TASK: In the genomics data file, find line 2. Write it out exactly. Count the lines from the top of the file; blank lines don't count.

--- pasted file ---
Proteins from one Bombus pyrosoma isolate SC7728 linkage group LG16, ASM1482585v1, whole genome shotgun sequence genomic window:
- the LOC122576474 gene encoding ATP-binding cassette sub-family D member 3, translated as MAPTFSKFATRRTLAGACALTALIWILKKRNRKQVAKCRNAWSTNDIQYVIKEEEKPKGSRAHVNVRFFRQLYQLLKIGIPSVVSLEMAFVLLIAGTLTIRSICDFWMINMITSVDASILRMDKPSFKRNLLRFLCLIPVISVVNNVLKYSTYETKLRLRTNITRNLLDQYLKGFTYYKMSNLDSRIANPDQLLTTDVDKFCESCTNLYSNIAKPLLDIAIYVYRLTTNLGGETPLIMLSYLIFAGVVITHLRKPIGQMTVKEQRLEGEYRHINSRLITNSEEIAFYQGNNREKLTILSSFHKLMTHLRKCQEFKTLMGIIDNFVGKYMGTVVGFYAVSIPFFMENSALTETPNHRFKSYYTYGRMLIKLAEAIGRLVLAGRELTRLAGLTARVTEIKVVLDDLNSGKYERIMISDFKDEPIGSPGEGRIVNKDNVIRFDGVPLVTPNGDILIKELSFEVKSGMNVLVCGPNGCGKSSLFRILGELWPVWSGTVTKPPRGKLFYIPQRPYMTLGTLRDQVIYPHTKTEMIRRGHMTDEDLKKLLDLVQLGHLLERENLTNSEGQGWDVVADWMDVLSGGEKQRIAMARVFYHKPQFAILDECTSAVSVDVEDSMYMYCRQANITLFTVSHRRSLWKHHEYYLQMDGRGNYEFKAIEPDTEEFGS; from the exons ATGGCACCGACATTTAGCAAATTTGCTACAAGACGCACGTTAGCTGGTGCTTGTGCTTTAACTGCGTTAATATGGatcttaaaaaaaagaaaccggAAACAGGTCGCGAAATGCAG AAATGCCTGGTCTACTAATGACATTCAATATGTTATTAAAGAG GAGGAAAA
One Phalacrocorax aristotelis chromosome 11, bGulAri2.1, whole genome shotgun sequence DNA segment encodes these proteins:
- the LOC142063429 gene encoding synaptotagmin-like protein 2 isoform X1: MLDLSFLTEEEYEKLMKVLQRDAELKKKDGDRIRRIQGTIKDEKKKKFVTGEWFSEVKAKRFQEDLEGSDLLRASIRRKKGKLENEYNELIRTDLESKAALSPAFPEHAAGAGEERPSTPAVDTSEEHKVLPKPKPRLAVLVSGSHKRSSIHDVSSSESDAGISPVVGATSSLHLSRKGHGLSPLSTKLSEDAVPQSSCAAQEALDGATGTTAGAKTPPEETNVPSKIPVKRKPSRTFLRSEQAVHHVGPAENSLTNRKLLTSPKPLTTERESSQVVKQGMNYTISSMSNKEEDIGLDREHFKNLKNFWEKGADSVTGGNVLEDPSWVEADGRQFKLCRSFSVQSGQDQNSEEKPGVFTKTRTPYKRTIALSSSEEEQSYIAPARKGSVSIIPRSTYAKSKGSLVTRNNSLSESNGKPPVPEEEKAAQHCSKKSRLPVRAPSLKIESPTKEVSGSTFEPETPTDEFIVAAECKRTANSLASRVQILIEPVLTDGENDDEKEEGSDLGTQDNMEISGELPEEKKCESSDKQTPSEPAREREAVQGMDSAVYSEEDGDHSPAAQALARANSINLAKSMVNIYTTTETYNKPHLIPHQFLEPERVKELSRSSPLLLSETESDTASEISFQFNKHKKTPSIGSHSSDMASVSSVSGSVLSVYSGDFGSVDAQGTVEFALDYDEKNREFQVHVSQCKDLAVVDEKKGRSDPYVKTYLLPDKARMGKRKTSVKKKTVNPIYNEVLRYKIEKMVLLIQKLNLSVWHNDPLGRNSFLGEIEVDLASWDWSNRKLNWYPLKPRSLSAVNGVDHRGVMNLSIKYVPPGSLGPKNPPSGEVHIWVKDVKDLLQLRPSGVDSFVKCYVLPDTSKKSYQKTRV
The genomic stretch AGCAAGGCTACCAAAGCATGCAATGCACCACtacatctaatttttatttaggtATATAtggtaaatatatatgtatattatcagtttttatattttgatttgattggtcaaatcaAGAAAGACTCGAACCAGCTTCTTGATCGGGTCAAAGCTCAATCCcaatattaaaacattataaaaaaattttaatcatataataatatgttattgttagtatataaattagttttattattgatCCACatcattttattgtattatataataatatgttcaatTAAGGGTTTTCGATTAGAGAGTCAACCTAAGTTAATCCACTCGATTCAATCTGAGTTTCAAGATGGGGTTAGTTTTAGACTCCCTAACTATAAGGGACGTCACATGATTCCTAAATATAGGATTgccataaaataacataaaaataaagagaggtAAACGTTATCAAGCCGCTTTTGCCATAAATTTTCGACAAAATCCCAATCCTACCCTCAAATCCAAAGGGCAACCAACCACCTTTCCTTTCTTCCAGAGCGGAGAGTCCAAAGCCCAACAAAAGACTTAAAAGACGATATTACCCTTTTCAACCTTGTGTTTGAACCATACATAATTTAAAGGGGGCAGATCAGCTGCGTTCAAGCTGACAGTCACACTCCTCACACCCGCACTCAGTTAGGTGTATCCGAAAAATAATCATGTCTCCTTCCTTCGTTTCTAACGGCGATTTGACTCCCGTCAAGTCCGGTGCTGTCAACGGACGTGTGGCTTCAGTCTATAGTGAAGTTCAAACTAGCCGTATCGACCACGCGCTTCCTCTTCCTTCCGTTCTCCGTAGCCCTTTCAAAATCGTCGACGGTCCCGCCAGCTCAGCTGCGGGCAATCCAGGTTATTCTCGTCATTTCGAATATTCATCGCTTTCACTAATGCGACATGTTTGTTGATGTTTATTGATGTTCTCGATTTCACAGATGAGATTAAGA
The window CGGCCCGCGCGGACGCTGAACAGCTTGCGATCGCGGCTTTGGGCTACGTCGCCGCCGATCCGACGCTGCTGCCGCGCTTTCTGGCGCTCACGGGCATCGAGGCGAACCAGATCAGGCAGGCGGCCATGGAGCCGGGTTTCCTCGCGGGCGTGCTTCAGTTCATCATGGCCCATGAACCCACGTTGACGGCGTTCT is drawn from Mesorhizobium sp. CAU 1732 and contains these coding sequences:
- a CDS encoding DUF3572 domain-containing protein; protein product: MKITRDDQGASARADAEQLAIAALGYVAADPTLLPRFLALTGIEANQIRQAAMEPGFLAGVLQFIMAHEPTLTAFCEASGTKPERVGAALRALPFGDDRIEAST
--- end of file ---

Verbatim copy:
- the LOC122576474 gene encoding ATP-binding cassette sub-family D member 3, translated as MAPTFSKFATRRTLAGACALTALIWILKKRNRKQVAKCRNAWSTNDIQYVIKEEEKPKGSRAHVNVRFFRQLYQLLKIGIPSVVSLEMAFVLLIAGTLTIRSICDFWMINMITSVDASILRMDKPSFKRNLLRFLCLIPVISVVNNVLKYSTYETKLRLRTNITRNLLDQYLKGFTYYKMSNLDSRIANPDQLLTTDVDKFCESCTNLYSNIAKPLLDIAIYVYRLTTNLGGETPLIMLSYLIFAGVVITHLRKPIGQMTVKEQRLEGEYRHINSRLITNSEEIAFYQGNNREKLTILSSFHKLMTHLRKCQEFKTLMGIIDNFVGKYMGTVVGFYAVSIPFFMENSALTETPNHRFKSYYTYGRMLIKLAEAIGRLVLAGRELTRLAGLTARVTEIKVVLDDLNSGKYERIMISDFKDEPIGSPGEGRIVNKDNVIRFDGVPLVTPNGDILIKELSFEVKSGMNVLVCGPNGCGKSSLFRILGELWPVWSGTVTKPPRGKLFYIPQRPYMTLGTLRDQVIYPHTKTEMIRRGHMTDEDLKKLLDLVQLGHLLERENLTNSEGQGWDVVADWMDVLSGGEKQRIAMARVFYHKPQFAILDECTSAVSVDVEDSMYMYCRQANITLFTVSHRRSLWKHHEYYLQMDGRGNYEFKAIEPDTEEFGS; from the exons ATGGCACCGACATTTAGCAAATTTGCTACAAGACGCACGTTAGCTGGTGCTTGTGCTTTAACTGCGTTAATATGGatcttaaaaaaaagaaaccggAAACAGGTCGCGAAATGCAG AAATGCCTGGTCTACTAATGACATTCAATATGTTATTAAAGAG GAGGAAAA